n Privacy and Confidentiality
Two special contributed sessions concern privacy and confidentiality issues. N. Clyde Tucker of BLS has organized a paper session entitled "Emerging Privacy and Confidentiality Issues." A panel organized by Ginny de Wolf will discuss the 1995 effort to broaden legal authority to share confidential microdata and will focus on business and economic data.
n Cross-Cutting Sessions
The remaining special contributed sessions cut across agency boundaries. Staff development in federal statistical agencies is the focus of the session organized by Ruth Ann Killion, Census Bureau. Robert Kominski, Census Bureau, has organized a panel discussion on the information highway and federal agencies' efforts for the Internet. Denise Myers, National Agricultural Statistics Service, has put together a session on the Federal Committee on Statistical Methodology and its contributions over the past twenty years.
Non-lunch Roundtable
This year GSS will sponsor one non-lunch roundtable discussion group, held on Wednesday, August 16 at 8:30 am. (This format was introduced at the 1994 JSM. Non- lunch roundtables do not require pre-registration. No food will be served.) Thomas Brundage, The Logical Connection, and Leonard Gaines, NY State Department of Economic Development, will lead a discussion group that focuses on the role of state and local statisticians in the ASA.
Luncheon Roundtables
The GSS has five luncheon roundtables scheduled for Wednesday, August 16.
n "Reinventing Government"
Two of these roundtables were inspired by governmental efforts to "reinvent government." Katherine K. Wallman, OMB, will bring participants up to date on the latest information on the likely impact of these efforts on federal statistical agencies and will lead a discussion of possible alternative responses from the federal statistical community. Lynda Carlson, Energy Information Administration, will lead a discussion on customer surveys in data collection and dissemination organizations.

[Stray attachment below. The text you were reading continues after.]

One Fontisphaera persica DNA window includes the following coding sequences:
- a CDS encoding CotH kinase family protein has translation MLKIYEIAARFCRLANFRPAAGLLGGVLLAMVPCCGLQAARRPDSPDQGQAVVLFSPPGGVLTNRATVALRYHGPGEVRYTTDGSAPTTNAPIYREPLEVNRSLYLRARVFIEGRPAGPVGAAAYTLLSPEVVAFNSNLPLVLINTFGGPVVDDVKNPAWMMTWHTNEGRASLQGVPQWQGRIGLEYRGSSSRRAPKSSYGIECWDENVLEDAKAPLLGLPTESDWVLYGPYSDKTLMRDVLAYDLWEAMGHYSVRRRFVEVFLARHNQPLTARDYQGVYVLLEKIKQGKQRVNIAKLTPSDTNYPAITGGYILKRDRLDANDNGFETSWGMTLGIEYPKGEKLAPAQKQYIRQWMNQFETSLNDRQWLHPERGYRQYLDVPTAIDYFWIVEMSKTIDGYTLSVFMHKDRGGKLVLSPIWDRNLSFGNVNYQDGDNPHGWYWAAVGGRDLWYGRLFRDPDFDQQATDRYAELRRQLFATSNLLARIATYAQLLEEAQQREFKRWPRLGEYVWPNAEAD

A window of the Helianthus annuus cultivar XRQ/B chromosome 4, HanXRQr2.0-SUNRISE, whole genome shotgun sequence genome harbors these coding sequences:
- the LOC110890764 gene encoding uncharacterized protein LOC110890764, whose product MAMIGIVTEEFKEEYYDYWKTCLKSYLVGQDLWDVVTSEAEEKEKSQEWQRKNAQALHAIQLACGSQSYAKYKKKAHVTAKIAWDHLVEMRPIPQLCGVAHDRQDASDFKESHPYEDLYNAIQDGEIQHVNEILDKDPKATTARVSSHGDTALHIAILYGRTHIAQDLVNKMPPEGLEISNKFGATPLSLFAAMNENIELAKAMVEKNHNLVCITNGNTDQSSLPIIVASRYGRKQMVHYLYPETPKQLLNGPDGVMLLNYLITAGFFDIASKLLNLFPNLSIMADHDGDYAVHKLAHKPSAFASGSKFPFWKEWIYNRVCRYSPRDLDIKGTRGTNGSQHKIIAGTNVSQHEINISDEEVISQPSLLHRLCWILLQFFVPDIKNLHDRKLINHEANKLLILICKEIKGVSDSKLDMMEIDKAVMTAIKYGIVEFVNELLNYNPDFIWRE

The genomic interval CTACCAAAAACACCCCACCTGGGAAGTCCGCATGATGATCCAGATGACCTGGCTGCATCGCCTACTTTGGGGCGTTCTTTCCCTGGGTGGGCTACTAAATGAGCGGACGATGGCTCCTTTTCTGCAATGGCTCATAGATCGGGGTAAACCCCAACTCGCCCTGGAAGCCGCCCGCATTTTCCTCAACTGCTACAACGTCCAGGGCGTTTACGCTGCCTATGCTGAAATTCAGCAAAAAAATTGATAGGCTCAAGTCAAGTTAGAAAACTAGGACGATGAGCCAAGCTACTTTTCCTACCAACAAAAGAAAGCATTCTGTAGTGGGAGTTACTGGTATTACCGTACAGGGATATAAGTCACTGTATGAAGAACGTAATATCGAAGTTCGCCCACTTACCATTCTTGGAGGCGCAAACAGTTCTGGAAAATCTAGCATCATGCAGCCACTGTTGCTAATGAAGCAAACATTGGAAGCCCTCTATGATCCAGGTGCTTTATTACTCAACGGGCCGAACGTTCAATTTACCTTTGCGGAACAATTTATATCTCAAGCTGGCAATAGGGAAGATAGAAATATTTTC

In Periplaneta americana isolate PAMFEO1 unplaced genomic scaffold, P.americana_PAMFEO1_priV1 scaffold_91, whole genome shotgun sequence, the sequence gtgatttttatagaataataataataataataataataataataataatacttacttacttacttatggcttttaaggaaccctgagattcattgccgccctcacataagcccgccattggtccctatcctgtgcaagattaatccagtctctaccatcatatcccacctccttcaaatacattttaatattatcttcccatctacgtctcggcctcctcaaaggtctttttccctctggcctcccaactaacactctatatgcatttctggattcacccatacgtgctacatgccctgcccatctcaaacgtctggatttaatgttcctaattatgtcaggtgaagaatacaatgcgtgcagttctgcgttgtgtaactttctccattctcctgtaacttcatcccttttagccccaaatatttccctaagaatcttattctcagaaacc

n Data Collection
Three other luncheon roundtables examine topics related to data collection. Don Dillman, Washington State University, will challenge government and other survey organizations to rethink their avoidance of financial incentives in mail surveys. Judith Rowe, Princeton University, and Harvey Schwartz, Agency for Health Care Policy and Research, will discuss privacy and confidentiality issues related to government and commercial data bases, including an update on new federal legislation. Pat Doyle, Agency for Health Care Policy and Research and Chair of the Association of Public Data Users Committee on Modernizing Data Documentation, will address the question of how data providers can make CAPI and CATI documentation more useful and user friendly.
The GSS program committee is very excited about the roundtables it has organized and urges all members to make luncheon reservations early to ensure a seat.
The remainder of GSS's program consists of three regular contributed paper sessions on topics of interest to our members.
Finally, be sure to attend the GSS business meeting on Wednesday, August 16, from 5:00 to 6:00 pm.
See you all in Orlando!!
Social Statistics Session
The Social Statistics Session (SSS) has a full program of exciting sessions in Orlando. They include sessions on decennial census planning and tests, the role of statistics in health care policy formulation, discussions of statistics on minority populations, and examination of microsimulation modeling. Linked with sessions from other sections, particularly GSS, we see an exciting five days of discussion of contemporary statistical issues in Orlando.